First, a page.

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Tune in Tonight: "Nestor, the Long-Eared Christmas Donkey"

Tune in Tonight: "Nestor, the Long-Eared Christmas Donkey"

The thing about Christmas specials is that you can essentially make the same special over and over, and no one will either notice or care, as long as it makes them feel warm and fuzzy. There are exactly two basic Christmas special plots: someone either saves Christmas, or discovers the meaning of Christmas, often overcoming some sort of personal adversity along the way. The platonic ideals are, of course, A Charlie Brown Christmas and Rudolph the Red-Nosed Reindeer, and, except for precious few outliers, every holiday special has tried to recapture that same magic ever since, usually falling short. Some were particularly egregious in their “homages,” but none so much as 1977’s Nestor, the Long-Eared Christmas Donkey. One of the last Rankin-Bass stop motion animation specials, it’s a retelling of Rudolph the Red-Nosed Reindeer, only depressing and religious.   

Roger “King of the Road” Miller narrates in character as a donkey cheerfully working as slave labor at the North Pole. He tells the story of his ancestor, Nestor, who had a pivotal role in the First Christmas. Nestor lives on a farm somewhere in Europe, relentlessly mocked by his fellow animals and mistreated by his human owner because of his unnaturally long ears, which cause him to constantly trip and fall. Even the lowly mice tease what’s basically the equivalent of a deformed child, but at least he finds comfort with his mother.


When Roman soldiers show up to buy livestock, they’re so outraged by Nestor’s appearance that they steal the other donkeys, leaving him behind. Nestor’s owner blames him for this, and after grabbing him by the neck and throwing him across the barn in this delightful children’s special, forces him out into a blizzard. Nestor’s mother escapes, however, and they journey together to discover the meaning of Christmas and—

Oh wait, sorry, I mean that poor Nestor, who seems to have been born to suffer, is traumatized once more. “The good lord works in mysterious ways,” the folksy narrator says, as Nestor weeps over the snow-covered corpse of his mother, who froze to death while trying to keep him safe. On his own, he wanders aimlessly through the countryside, until he eventually encounters a cherub named Tilly (voiced by Brenda Vaccaro), who tells him that his ears will eventually help protect someone, as his mother protected him, and that he needs to travel to Bethlehem. “I don’t want to go that far away,” Nestor says, even though he’s so far known nothing in life but loneliness and hatred. “He wants you to,” Tilly says, as a flashlight beam appears on Nestor’s head, and, well, that’s good enough for him.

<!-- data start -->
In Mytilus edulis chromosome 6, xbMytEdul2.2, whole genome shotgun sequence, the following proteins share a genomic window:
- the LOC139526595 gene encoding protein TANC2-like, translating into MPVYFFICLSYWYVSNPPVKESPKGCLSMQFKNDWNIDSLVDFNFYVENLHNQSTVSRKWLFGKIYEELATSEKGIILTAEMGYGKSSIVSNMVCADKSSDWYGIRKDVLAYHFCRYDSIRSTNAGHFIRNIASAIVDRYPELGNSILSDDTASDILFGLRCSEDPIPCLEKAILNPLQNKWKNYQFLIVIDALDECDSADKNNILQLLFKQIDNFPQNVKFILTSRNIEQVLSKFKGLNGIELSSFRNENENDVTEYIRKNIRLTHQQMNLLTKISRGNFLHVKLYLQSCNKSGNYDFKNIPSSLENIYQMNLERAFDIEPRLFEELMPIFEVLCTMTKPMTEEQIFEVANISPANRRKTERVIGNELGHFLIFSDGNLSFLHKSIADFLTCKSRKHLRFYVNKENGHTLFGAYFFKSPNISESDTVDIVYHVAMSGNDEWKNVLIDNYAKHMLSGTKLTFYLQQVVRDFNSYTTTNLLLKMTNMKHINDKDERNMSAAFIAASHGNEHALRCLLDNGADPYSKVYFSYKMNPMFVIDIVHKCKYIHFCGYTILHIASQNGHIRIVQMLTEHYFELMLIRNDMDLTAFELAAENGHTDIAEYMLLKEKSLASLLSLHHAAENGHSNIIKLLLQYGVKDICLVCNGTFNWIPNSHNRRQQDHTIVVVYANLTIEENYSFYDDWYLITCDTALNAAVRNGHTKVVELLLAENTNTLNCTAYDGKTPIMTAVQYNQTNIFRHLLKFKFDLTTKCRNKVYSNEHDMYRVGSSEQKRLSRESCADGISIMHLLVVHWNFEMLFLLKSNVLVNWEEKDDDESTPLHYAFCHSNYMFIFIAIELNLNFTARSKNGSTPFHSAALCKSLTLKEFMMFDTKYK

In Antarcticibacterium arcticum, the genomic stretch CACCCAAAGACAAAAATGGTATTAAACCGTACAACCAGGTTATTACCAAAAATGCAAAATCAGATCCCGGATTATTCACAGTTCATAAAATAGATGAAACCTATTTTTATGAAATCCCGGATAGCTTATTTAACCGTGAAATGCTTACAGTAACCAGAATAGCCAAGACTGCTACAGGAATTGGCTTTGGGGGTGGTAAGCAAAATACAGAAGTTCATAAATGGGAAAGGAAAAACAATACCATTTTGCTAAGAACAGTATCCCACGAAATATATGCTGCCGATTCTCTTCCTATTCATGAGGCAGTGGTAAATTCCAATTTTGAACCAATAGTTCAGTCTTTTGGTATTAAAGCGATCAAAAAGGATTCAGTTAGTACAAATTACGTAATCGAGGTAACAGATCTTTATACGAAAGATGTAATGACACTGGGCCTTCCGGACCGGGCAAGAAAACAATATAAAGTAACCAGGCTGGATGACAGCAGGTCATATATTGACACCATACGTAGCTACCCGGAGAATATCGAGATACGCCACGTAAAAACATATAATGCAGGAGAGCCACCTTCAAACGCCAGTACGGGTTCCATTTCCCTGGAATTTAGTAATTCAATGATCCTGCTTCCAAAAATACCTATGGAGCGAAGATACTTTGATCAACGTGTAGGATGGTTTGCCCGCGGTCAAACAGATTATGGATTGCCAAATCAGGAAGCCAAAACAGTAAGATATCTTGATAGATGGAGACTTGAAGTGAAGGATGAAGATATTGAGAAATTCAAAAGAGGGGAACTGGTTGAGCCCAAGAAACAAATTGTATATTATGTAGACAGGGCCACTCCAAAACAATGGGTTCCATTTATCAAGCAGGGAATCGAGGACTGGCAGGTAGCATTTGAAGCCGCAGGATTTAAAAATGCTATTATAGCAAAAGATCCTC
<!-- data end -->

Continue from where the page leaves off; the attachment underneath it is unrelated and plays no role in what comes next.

Nestor and Tilly make the journey to Bethlehem mostly on foot, while every creature they encounter points and laughs at Nestor’s ears. As Nestor weeps for at least the third time in ten minutes, Roger Miller sings “Don’t Laugh and Make Somebody Cry,” advice which absolutely no one in this special takes. They make it to the outskirts of Bethlehem, using Nestor’s ears as boat sails at one point, and then Tilly just leaves him there and tells him to wait. Nestor finds shelter in a stable, where we’re treated to a third musical montage of other animals teasing and snubbing him, while humans look at him in disgust. Let me clarify that fully two-thirds of this warm-hearted holiday classic is devoted to Nestor being harassed about how he looks. To put it in perspective, that would be like if more than an hour of A Christmas Story focused on Scut Farkas terrorizing Ralphie.

With less than eight minutes to go, we finally get to the “Christmas” part of the story, when a suspiciously Caucasian looking Mary and Joseph come to the stable and choose Nestor to guide them for the rest of their journey to Bethlehem. The stable owner, who straight up has a dick and balls for a nose, attempts to rip them off, but is overtaken with good spirit and lets them have Nestor for free. A sandstorm picks up, and just as Nestor seems ready to give up, he sees the ghost of his mother, who encourages him to “listen to the voices” and bring Mary to safety.


Nestor, after crying yet again, wraps his ears around Mary to protect her from the elements, and makes the rest of the trip. It’s his idea for them to find shelter in a manger, and well, you can probably guess how the rest of the story goes from there, though you probably won’t guess that, after ensuring that the Christ Child is born in a safe place, Nestor returns to his old stable. You know, the place where he was turned out into a blizzard to starve to death, but hey, he’s a hero now, and all that trauma has been forgiven and forgotten. Merry Christmas!

I don’t know about you, but I generally prefer my holiday specials to have a minimum of animal abuse, let alone messages about how we can never know our true purpose in life without a whole lot of suffering first. Tilly is an angel, so why she can’t simply zotz Nestor to Bethlehem is unknown. The implication is that being forced to make the arduous trip by walking most of the way, while encountering more harassment about his frigging ears, is what God wants for Nestor, for reasons that never go explained, and, frankly, seem a little cruel. He’s not even really rewarded for his trouble; indeed, he simply goes back to where he came from, a place where he knew nothing positive except for his now deceased mother’s love. But hey, two thousand years later one of Santa’s elves finally got around to carving a figure of him to put in the North Pole nativity scene, so I guess that makes it all worthwhile. Happy holidays, kids, and remember: life is suffering, and your sacrifices might not be acknowledged until long after you’re dead.

Original airdate: December 3, 1977

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